Cypermethrin-induced neurotoxicity can be a result of free radical formation, reduced antioxidant defence mechanism, and inhibition of AChE activity. Management of pyrethroids is supportive. Convulsions and seizures can be controlled with diazepam. Ventilation is rarely needed in case of paralysis. Hypersalivation is seen in most cases. Atropine administration is useful. There are still limited data about the mechanism of severe toxicity of pyrethroids. More studies are needed to optimize the management of severe poisonings.


   Conclusion Top


Cypermethrin intoxication must be considered as a differential diagnosis in patients showing clinical features of organophosphorous poisoning. Cypermethrin poisoning can be life-threatening as presented in our case.

Declaration of patient consent

The authors certify that they have obtained all appropriate patient consent forms. In the form the patient(s) has/have given his/her/their consent for his/her/their images and other clinical information to be reported in the journal. The patients understand that their names and initials will not be published and due efforts will be made to conceal their identity, but anonymity cannot be guaranteed.

Financial support and sponsorship

Nil

Conflict of interest

There are no conflicts of interest.



 
   References Top

1.
Majumdar BB, Guha G, Ray AN, Bala B. Toxic intracerebral demyelination in a case of suicidal cypermethrin poisoning. Ann Trop Med Public Health. 2012;6:615-17.  Back to cited text no. 1
    
2.
He F, Wang S, Liu L, Chen S, Zhang Z, Sun J. Clinical manifestations and diagnosis of acute pyrethroid poisoning. Arch Toxicol 1989;63:54-8.  Back to cited text no. 2
    
3.
Forshaw PJ, Ray DE. A voltage-dependent chloride channel in NIE115 neuroblastoma cells is activated by protein-kinase-c and also by the pyrethroid pyrethrin and piperonyl butoxide. Food Chem Toxicol 1994;32:51-3.  Back to cited text no. 3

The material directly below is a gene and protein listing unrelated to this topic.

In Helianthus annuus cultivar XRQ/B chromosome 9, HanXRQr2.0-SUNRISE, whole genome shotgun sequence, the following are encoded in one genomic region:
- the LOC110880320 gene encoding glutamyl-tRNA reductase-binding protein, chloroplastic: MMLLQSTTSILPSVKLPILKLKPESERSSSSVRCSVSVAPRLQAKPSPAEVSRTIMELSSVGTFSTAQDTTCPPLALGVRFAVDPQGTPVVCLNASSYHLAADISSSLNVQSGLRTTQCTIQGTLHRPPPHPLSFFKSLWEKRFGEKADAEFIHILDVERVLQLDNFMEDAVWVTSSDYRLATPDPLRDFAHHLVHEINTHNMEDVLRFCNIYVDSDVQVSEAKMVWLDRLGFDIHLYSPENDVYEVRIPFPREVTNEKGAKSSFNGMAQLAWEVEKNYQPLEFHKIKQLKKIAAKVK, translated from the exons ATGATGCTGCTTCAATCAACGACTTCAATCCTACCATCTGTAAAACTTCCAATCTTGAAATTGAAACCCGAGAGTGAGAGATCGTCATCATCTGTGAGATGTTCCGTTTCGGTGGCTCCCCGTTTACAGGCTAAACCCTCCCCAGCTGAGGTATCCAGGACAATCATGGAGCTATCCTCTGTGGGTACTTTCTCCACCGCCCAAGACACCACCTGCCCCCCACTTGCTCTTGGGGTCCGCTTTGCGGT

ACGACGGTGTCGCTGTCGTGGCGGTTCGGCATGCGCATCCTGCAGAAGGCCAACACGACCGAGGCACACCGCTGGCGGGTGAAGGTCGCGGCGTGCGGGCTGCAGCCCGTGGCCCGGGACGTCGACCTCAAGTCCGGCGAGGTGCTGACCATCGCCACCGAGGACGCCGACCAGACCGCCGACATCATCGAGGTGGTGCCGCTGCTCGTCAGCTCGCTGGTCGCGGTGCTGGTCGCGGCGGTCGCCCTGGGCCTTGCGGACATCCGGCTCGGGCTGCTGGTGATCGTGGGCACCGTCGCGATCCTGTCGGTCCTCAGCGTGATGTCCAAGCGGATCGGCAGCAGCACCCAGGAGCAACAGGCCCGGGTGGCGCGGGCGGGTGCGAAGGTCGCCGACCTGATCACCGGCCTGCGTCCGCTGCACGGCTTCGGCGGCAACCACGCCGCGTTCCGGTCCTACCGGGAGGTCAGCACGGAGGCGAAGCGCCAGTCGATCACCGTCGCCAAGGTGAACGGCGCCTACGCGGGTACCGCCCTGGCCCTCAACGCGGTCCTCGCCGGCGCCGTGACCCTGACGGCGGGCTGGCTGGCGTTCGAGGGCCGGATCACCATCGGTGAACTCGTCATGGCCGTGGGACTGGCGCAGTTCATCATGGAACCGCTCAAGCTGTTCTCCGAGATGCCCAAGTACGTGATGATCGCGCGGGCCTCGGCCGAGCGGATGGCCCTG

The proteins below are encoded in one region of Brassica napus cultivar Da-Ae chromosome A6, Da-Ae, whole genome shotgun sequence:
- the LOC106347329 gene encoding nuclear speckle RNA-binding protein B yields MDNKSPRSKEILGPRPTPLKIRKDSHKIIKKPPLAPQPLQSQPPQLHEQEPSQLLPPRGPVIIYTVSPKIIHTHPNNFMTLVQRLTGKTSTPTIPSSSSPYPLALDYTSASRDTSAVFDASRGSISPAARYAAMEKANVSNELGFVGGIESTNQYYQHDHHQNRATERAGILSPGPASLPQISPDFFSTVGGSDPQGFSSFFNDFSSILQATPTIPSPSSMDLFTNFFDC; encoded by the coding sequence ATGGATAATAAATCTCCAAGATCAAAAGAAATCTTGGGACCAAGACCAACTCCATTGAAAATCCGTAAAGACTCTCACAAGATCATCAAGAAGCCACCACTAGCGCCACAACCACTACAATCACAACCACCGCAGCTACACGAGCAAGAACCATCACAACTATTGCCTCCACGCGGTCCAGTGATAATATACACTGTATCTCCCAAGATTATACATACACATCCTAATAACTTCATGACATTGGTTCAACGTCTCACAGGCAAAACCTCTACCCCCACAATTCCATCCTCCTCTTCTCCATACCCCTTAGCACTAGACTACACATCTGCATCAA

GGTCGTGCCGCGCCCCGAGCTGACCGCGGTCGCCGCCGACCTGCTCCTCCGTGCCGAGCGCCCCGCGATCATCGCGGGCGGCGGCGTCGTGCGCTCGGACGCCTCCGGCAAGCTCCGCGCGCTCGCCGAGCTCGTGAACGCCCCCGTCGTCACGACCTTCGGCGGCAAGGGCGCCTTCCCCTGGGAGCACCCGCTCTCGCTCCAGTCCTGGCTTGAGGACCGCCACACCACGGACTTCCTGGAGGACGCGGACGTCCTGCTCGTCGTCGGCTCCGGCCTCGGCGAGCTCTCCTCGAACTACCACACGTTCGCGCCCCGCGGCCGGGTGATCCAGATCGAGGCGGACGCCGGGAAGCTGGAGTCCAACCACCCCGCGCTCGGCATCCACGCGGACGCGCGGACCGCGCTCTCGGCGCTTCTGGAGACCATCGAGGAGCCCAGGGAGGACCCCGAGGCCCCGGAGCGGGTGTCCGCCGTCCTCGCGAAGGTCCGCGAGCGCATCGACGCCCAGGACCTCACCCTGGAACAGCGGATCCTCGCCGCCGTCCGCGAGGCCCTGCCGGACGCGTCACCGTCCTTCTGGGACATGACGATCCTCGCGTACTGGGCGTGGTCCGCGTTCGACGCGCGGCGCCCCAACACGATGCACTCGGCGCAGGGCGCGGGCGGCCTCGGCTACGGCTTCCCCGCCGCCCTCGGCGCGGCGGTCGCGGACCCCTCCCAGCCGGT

4.
Kamienski FX, Casida JE. Importance of demethylenation in the metabolism in deltamethrin [abstract]. J Physiol 1993;467:252.  Back to cited text no. 4
    
5.
Forshaw PJ, Lister T, Ray DE. The role of voltage-gated chloride channels in type II pyrethroid insecticide poisoning. Toxicol Appl Pharmacol 2000;163:1-8.  Back to cited text no. 5
    
6.
Miyamoto J, Kaneko H, Tsuji R, Okuno Y. Pyrethroids, nerve poisons: How their risks to human health should be assessed. Toxicol Lett 1995;82-83:933-40.  Back to cited text no. 6
    
7.
Sayim F, Yavasoglu NU, Uyanikgil Y, Aktug H, Yavasoglu A, Turgut M. Neurotoxic effect of cypermethrin in Wistar rats: A haematological, biochemical and histopathological study. J Health Sci 2005;51:300-7.  Back to cited text no. 7
    
8.
Walters JK, Boswell LE, Green MK, Heumann MA, Karam LE, Morrissey BF, et al. Pyrethrin and pyrethroid illnesses in the Pacific Northwest: A five-year review. Public Health Rep 2009;124:149-59.  Back to cited text no. 8
    
9.
Giray B, Gurbay A, Hincal F. Cypermethrin-induced oxidative stress in rat brain and liver is prevented by Vitamin E or allopurinol. Toxicol Lett 2001;118:139-46.  Back to cited text no. 9
    
10.
Sharma P, Firdous S, Singh R. Neurotoxic effect of cypermethrin and protective role of resveratol in Wistar rats. Int J Nutr Pharmacol Neurol Dis 2014;4:104-11.  Back to cited text no. 10
  [Full text]  
11.
Aggarwal P, Jamshed N, Ekka M, İmran A. Suicidal poisoning with cypermethrin: A Clinical dilemma in the emergency department. J Emerg Trauma Shock 2015;8:123-5.  Back to cited text no. 11
    
12.
Das RN, Parajuli S. Cypermethrin poisoning and anti-cholinergic medication – A case report. Internet J Med Update 2006;1:42-4.  Back to cited text no. 12
    
13.
Luty S, Latuszynska J, Obuchowska-Przebirowska D, Tokarska M, Haratym-Maj A. Subacute toxicity of orally applied alpha-cypermethrin in Swiss mice. Ann Agric Environ Med 2007;7:33-41  Back to cited text no. 13
    
14.
Tucker SB, Flannigan SA, Smolesky MH. Comparison of therapeutic agents for synthetic pyrethroid exposure. Contact Dermatitis 1983;9:316.  Back to cited text no. 14
    
15.
Burns JD, Muller LT, Jenkins PF, Gunderson CA. Unilateral mydriasis associated with exposure to flea spray. Arch Ophthalmol 2002;120:665.  Back to cited text no. 15
    
16.
Pall HS, Williams AC, Waring R, Elias E. Motor neurone disease as manifestation of pesticide toxicity. Lancet 1987;2:685.  Back to cited text no. 16
    
17.
Poulos L, Athenaselis S, Coutselinis A. Acute intoxication with cypermethrin (NRDC 149). J Toxicol Clin Toxicol 1982;19:919-20.  Back to cited text no. 17
    
18.
Peter JV, John G, Cherian AM. Pyrethroid poisoning. J Assoc Physician India 1996;44:343-4.  Back to cited text no. 18